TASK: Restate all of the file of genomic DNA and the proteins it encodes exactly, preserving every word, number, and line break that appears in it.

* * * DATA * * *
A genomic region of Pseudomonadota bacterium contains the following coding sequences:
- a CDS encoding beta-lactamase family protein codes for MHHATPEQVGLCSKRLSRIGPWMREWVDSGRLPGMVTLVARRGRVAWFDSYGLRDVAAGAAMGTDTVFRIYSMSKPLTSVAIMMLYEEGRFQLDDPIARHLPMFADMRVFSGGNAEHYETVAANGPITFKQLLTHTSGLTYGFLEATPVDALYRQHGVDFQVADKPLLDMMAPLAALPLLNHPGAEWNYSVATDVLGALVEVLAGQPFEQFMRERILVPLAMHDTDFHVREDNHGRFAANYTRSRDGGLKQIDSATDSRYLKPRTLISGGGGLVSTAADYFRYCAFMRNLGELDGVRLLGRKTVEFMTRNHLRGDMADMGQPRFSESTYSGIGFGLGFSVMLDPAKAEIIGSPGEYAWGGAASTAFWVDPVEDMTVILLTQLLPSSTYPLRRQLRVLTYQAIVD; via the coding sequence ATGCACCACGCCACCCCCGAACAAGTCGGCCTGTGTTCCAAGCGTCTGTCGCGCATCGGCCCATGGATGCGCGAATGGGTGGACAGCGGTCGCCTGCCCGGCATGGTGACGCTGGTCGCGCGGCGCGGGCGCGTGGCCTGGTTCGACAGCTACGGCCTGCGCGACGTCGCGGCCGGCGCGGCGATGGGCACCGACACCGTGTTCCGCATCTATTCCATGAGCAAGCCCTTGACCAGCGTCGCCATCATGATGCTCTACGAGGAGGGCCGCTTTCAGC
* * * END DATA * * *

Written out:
A genomic region of Pseudomonadota bacterium contains the following coding sequences:
- a CDS encoding beta-lactamase family protein codes for MHHATPEQVGLCSKRLSRIGPWMREWVDSGRLPGMVTLVARRGRVAWFDSYGLRDVAAGAAMGTDTVFRIYSMSKPLTSVAIMMLYEEGRFQLDDPIARHLPMFADMRVFSGGNAEHYETVAANGPITFKQLLTHTSGLTYGFLEATPVDALYRQHGVDFQVADKPLLDMMAPLAALPLLNHPGAEWNYSVATDVLGALVEVLAGQPFEQFMRERILVPLAMHDTDFHVREDNHGRFAANYTRSRDGGLKQIDSATDSRYLKPRTLISGGGGLVSTAADYFRYCAFMRNLGELDGVRLLGRKTVEFMTRNHLRGDMADMGQPRFSESTYSGIGFGLGFSVMLDPAKAEIIGSPGEYAWGGAASTAFWVDPVEDMTVILLTQLLPSSTYPLRRQLRVLTYQAIVD; via the coding sequence ATGCACCACGCCACCCCCGAACAAGTCGGCCTGTGTTCCAAGCGTCTGTCGCGCATCGGCCCATGGATGCGCGAATGGGTGGACAGCGGTCGCCTGCCCGGCATGGTGACGCTGGTCGCGCGGCGCGGGCGCGTGGCCTGGTTCGACAGCTACGGCCTGCGCGACGTCGCGGCCGGCGCGGCGATGGGCACCGACACCGTGTTCCGCATCTATTCCATGAGCAAGCCCTTGACCAGCGTCGCCATCATGATGCTCTACGAGGAGGGCCGCTTTCAGC